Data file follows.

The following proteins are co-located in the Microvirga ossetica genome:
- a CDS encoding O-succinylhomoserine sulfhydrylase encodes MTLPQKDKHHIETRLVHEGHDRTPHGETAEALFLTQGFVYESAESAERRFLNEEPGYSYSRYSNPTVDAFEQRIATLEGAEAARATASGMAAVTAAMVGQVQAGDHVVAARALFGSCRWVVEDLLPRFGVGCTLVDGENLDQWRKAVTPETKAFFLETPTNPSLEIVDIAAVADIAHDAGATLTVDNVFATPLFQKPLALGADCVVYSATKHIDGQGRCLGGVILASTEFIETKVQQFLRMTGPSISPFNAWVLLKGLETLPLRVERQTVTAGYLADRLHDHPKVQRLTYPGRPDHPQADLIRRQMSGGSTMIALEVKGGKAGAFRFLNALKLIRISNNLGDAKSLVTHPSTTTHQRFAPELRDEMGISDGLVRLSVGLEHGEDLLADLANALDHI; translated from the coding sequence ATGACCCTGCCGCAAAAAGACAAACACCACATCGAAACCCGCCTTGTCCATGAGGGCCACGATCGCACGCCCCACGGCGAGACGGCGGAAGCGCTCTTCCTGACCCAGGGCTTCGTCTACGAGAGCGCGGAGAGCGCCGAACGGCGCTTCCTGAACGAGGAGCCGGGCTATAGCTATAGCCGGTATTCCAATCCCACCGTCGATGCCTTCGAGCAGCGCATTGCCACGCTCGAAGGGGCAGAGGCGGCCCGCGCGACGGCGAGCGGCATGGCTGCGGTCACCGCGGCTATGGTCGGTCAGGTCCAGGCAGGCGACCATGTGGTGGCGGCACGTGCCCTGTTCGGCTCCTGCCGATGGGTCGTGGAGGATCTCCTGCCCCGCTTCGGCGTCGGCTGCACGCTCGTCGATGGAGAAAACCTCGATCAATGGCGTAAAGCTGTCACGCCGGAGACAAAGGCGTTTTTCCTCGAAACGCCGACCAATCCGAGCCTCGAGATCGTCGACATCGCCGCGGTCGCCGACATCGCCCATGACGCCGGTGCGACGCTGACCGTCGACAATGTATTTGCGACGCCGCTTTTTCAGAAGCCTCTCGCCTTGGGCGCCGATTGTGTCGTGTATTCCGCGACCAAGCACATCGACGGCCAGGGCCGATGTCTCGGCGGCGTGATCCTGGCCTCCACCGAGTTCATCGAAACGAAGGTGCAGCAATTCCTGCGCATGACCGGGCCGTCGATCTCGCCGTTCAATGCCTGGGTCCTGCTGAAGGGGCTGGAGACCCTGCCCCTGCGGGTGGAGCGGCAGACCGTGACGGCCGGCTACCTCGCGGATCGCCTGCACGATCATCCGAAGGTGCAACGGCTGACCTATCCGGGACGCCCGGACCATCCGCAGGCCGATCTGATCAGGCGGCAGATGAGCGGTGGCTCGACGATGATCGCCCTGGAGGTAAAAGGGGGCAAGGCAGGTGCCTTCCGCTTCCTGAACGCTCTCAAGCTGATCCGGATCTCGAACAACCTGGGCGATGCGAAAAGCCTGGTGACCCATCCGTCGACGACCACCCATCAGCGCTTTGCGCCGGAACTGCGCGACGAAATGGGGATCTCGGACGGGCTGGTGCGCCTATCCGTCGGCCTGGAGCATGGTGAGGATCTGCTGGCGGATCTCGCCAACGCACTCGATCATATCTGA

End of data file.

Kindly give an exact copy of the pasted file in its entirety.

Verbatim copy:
The following proteins are co-located in the Microvirga ossetica genome:
- a CDS encoding O-succinylhomoserine sulfhydrylase encodes MTLPQKDKHHIETRLVHEGHDRTPHGETAEALFLTQGFVYESAESAERRFLNEEPGYSYSRYSNPTVDAFEQRIATLEGAEAARATASGMAAVTAAMVGQVQAGDHVVAARALFGSCRWVVEDLLPRFGVGCTLVDGENLDQWRKAVTPETKAFFLETPTNPSLEIVDIAAVADIAHDAGATLTVDNVFATPLFQKPLALGADCVVYSATKHIDGQGRCLGGVILASTEFIETKVQQFLRMTGPSISPFNAWVLLKGLETLPLRVERQTVTAGYLADRLHDHPKVQRLTYPGRPDHPQADLIRRQMSGGSTMIALEVKGGKAGAFRFLNALKLIRISNNLGDAKSLVTHPSTTTHQRFAPELRDEMGISDGLVRLSVGLEHGEDLLADLANALDHI; translated from the coding sequence ATGACCCTGCCGCAAAAAGACAAACACCACATCGAAACCCGCCTTGTCCATGAGGGCCACGATCGCACGCCCCACGGCGAGACGGCGGAAGCGCTCTTCCTGACCCAGGGCTTCGTCTACGAGAGCGCGGAGAGCGCCGAACGGCGCTTCCTGAACGAGGAGCCGGGCTATAGCTATAGCCGGTATTCCAATCCCACCGTCGATGCCTTCGAGCAGCGCATTGCCACGCTCGAAGGGGCAGAGGCGGCCCGCGCGACGGCGAGCGGCATGGCTGCGGTCACCGCGGCTATGGTCGGTCAGGTCCAGGCAGGCGACCATGTGGTGGCGGCACGTGCCCTGTTCGGCTCCTGCCGATGGGTCGTGGAGGATCTCCTGCCCCGCTTCGGCGTCGGCTGCACGCTCGTCGATGGAGAAAACCTCGATCAATGGCGTAAAGCTGTCACGCCGGAGACAAAGGCGTTTTTCCTCGAAACGCCGACCAATCCGAGCCTCGAGATCGTCGACATCGCCGCGGTCGCCGACATCGCCCATGACGCCGGTGCGACGCTGACCGTCGACAATGTATTTGCGACGCCGCTTTTTCAGAAGCCTCTCGCCTTGGGCGCCGATTGTGTCGTGTATTCCGCGACCAAGCACATCGACGGCCAGGGCCGATGTCTCGGCGGCGTGATCCTGGCCTCCACCGAGTTCATCGAAACGAAGGTGCAGCAATTCCTGCGCATGACCGGGCCGTCGATCTCGCCGTTCAATGCCTGGGTCCTGCTGAAGGGGCTGGAGACCCTGCCCCTGCGGGTGGAGCGGCAGACCGTGACGGCCGGCTACCTCGCGGATCGCCTGCACGATCATCCGAAGGTGCAACGGCTGACCTATCCGGGACGCCCGGACCATCCGCAGGCCGATCTGATCAGGCGGCAGATGAGCGGTGGCTCGACGATGATCGCCCTGGAGGTAAAAGGGGGCAAGGCAGGTGCCTTCCGCTTCCTGAACGCTCTCAAGCTGATCCGGATCTCGAACAACCTGGGCGATGCGAAAAGCCTGGTGACCCATCCGTCGACGACCACCCATCAGCGCTTTGCGCCGGAACTGCGCGACGAAATGGGGATCTCGGACGGGCTGGTGCGCCTATCCGTCGGCCTGGAGCATGGTGAGGATCTGCTGGCGGATCTCGCCAACGCACTCGATCATATCTGA